When the work was 99.99% done I registered for a copyright, and purchased ISBNs. I invested in Adobe Creative Cloud, and with InDesign CC was able to generate a mostly-error-free EPUB file. With the help of tutorials (a tip of the kippa to Anne-Marie Concepcion—the Julia Child of InDesign) I was able to troubleshoot the errors that were causing the file to be rejected by Apple’s iBook Store.

Overall I was surprised and delighted to see how quickly I went from deciding I was ready to roll, to having a book in the Apple iBook Store. How cool after all my efforts to see my book on the iTunes page!

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I chose to self-publish because of my eagerness to get the book out there fast after waiting 23 years! Of course self-publishing is no easy road, but with the changing book publishing industry and advancements in technology, now is a pretty good time to try. I love to learn new skills and there are many to learn as I work towards producing and promoting this book. Of course if there is a publisher or agent out there who likes what they see and wants to convince me to leave publishing to the professionals, I am all ears!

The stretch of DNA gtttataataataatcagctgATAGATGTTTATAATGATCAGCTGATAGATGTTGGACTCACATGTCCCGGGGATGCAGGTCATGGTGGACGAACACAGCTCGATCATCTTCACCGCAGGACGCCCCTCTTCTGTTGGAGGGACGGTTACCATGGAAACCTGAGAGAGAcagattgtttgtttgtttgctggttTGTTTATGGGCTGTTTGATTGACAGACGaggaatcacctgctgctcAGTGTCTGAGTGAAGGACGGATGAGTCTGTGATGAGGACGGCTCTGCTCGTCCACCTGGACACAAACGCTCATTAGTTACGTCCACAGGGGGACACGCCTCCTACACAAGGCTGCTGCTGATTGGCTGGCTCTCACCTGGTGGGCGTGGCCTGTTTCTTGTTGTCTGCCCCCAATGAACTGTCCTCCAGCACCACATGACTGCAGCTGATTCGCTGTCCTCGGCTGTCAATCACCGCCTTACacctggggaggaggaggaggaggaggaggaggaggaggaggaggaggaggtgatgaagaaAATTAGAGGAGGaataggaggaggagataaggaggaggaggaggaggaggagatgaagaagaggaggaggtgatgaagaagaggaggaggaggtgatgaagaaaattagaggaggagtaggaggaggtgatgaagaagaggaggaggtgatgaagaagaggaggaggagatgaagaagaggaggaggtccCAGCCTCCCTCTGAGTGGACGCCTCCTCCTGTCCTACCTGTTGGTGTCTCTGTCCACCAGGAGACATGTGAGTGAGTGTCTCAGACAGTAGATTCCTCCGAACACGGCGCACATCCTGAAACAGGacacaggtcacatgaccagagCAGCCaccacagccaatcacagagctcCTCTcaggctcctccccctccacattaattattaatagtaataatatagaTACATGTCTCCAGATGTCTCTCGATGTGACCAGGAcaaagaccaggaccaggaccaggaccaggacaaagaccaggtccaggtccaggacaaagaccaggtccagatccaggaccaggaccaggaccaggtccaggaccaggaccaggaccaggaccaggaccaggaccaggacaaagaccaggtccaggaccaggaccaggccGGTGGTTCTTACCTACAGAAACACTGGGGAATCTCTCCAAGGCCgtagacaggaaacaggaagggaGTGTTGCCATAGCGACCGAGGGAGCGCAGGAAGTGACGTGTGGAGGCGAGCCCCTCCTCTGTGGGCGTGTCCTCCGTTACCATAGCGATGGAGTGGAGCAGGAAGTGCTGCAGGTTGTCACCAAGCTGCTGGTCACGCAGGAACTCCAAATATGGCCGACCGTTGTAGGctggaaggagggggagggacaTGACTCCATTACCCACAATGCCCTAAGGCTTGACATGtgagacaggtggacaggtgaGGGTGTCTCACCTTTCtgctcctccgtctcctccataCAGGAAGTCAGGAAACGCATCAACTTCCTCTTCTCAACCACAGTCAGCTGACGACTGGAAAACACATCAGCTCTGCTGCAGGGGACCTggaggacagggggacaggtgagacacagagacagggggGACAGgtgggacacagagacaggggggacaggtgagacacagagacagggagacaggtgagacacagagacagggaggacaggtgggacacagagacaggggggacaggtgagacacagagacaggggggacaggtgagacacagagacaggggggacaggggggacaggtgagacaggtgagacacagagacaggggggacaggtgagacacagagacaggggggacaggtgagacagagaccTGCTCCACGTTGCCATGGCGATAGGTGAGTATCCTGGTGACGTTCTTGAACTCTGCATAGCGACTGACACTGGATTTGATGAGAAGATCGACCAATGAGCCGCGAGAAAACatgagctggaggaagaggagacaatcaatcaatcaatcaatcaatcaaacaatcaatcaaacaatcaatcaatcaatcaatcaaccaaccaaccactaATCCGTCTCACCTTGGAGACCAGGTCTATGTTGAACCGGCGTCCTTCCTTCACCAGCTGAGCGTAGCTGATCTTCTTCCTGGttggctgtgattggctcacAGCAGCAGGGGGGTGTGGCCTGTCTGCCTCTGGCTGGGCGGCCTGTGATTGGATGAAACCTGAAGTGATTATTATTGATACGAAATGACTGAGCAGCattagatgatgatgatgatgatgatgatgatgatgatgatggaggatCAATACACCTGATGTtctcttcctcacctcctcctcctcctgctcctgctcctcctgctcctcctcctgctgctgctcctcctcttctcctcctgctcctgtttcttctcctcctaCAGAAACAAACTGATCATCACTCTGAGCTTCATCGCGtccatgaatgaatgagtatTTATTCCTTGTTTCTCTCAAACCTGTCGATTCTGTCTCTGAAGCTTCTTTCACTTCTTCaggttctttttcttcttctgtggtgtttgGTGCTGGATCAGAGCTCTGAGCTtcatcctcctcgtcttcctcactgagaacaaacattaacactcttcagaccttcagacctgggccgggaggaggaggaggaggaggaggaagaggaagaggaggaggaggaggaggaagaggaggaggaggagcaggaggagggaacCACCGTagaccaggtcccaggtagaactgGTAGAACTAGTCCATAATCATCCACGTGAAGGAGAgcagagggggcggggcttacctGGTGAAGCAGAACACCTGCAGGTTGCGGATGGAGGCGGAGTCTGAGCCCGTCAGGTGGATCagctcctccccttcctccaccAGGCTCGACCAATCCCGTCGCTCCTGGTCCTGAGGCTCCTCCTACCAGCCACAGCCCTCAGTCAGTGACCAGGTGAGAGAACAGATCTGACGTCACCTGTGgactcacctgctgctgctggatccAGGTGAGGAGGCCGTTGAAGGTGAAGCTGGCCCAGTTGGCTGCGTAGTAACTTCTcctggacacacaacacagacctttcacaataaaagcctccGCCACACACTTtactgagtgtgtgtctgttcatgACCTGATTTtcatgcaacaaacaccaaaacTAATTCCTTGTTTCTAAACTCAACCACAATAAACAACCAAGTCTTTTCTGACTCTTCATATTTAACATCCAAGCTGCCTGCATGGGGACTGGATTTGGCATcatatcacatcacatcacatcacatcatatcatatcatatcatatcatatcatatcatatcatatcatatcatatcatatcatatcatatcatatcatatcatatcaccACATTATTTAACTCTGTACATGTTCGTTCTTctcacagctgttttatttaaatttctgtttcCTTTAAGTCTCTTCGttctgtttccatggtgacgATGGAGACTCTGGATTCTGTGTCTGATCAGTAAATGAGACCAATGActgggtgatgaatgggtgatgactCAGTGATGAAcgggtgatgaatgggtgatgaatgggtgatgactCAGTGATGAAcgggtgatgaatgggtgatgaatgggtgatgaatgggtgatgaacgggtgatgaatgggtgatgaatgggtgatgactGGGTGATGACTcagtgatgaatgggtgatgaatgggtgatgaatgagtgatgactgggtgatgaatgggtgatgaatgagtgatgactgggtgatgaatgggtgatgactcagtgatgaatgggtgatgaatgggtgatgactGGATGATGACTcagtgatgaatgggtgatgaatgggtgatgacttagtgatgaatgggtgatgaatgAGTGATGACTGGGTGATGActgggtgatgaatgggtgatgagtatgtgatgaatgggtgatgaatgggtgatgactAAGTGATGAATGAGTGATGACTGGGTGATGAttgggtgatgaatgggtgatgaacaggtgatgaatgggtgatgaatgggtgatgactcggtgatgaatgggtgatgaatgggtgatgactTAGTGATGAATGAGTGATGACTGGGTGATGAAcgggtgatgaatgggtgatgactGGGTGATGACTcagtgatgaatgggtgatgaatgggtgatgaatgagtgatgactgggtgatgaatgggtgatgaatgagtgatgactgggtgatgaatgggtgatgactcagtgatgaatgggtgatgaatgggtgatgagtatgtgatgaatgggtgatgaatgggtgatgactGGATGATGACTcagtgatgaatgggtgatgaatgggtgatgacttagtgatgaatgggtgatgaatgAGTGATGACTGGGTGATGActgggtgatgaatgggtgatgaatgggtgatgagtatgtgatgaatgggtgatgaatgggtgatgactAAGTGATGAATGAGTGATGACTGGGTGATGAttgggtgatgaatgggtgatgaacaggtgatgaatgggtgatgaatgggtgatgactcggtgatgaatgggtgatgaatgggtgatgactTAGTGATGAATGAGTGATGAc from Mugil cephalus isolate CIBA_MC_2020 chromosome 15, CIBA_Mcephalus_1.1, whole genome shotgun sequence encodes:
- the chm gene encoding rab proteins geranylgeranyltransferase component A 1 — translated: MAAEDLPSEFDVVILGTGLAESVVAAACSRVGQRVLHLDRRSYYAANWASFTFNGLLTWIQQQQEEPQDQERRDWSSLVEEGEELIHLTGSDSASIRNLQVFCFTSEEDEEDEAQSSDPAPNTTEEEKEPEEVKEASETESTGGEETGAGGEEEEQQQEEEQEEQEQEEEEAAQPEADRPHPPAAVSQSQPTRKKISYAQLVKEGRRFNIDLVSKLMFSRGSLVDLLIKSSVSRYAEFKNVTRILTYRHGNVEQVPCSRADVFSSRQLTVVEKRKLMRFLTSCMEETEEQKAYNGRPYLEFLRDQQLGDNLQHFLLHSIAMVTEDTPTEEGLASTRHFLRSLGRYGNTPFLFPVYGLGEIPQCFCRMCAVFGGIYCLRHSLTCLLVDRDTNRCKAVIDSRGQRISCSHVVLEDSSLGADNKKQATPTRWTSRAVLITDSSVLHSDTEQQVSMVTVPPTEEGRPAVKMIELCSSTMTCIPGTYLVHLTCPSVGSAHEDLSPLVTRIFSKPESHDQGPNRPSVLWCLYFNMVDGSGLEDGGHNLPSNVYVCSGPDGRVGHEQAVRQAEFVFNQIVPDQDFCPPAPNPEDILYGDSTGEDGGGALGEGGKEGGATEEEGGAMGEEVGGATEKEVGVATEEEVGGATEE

What’s next? Plenty: A web site for the book; various publicity ideas; producing a print version of Uncle Reuben; etc. I do not expect to be one of those people with cartons of books in their car trunk or in their garage. This is because I don’t own a car and live in an apartment. So, I guess I have no choice but to move product!

I’ll report back to you here once I get to that next level! In the meantime you can find Hanukkah With Uncle Reuben: Not Santa but Not Bad at the iBook Store.







Explanation Graphics 2.0